IF we were talking about a skater like Brian Joubert who had a horrible OLympics, but who has a strong record of making world and European podiums, than I could understand the USFSA putting aside one competition. If we are talking about ASada who is a late season skater, I can understand putting one bad skater. But Abbott is consistently inconsistent. And has a reputation of bombing at the most pressure filled moments.
    Last edited by bekalc; 01-30-2011 at 11:58 PM.

  9. #39
    Like subtlety in ice dancing Serious Business's Avatar
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    Here's my theory on why even though the USFS has an established process for world team selection with US nationals as a qualifier, they don't publish it or make it clear to the general public, and they put up some supposed committee for team selection:

    I know the team selection committee for the Olympics is a really an end run around turning US nationals into an Olympics qualifier (thus putting it and its profits... such as it is... under IOC control). The same isn't true of worlds as far as I know. However, if the USFS outright publishes in detail how nationals is a qualifier for worlds, the IOC could merrily sue the USFS by pointing out that their selection process for worlds and Olympics are identical. And if the USFS admits to using nationals as qualifier for the former then it is also a qualifier for the latter. The USFS sees no reason to risk its money (such as it is) and keeps the process opaque thus frustrating followers of the sport.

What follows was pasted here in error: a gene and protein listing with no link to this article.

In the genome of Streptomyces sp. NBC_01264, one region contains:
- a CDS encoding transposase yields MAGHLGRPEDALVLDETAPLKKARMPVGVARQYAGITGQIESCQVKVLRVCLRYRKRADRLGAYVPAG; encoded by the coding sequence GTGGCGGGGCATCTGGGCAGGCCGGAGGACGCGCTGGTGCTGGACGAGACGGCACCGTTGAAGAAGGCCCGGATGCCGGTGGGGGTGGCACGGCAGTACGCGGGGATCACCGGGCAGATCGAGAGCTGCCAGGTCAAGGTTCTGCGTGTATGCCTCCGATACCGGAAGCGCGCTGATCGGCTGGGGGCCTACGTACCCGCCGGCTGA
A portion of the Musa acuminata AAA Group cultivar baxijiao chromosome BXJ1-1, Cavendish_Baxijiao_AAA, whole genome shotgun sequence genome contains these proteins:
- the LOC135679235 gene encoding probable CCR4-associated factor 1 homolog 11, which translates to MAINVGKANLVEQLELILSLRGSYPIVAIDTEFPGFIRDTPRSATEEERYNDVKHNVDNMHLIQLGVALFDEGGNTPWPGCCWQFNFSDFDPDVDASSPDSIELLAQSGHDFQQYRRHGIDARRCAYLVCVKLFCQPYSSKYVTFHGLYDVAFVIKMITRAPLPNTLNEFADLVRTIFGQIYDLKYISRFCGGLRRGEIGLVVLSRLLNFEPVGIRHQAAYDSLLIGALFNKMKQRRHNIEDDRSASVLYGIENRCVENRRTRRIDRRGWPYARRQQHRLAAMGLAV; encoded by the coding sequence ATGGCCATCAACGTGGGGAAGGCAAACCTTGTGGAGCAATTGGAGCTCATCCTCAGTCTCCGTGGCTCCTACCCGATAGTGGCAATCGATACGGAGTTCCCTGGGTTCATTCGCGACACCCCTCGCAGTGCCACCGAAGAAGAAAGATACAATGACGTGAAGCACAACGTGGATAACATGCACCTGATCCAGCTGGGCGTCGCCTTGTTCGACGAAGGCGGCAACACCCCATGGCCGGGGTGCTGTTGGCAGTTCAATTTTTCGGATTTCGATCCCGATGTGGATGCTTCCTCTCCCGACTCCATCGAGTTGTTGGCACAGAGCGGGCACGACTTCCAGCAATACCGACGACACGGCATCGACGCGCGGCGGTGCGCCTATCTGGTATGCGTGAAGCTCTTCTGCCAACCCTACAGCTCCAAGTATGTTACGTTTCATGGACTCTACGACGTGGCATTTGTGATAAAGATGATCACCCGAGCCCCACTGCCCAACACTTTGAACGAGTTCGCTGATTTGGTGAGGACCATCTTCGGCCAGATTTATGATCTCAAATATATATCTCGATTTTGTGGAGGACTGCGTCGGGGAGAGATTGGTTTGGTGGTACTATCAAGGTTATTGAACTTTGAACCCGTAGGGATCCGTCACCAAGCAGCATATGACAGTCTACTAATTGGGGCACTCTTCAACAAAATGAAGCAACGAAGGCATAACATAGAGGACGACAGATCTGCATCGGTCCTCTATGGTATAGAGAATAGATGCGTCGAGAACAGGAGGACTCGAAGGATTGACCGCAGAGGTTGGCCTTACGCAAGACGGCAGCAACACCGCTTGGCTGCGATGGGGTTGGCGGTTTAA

I blame the IOC.

  10. #40
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    Quote Originally Posted by Serious Business View Post

    I blame the IOC.
    Very interesting and insightful. Like a spy novel - there always is one more level of institutional skullduggery!

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    Quote Originally Posted by Mathman View Post
    I am in utter disagreement. We have too many self-annointed big shots pontificating from on high. Let the kids skate for it
    Then we will have to remain in utter disagreement. Either have a real USFS selection Committee that uses judgment, or abolish it entirely. (BTW, I wouldn't characterize all the competitors at US Nationals as "kids.")


    Quote Originally Posted by Serious Business View Post
    Here's my theory on why even though the USFS has an established process for world team selection with US nationals as a qualifier, they don't publish it or make it clear to the general public, and they put up some supposed committee for team selection: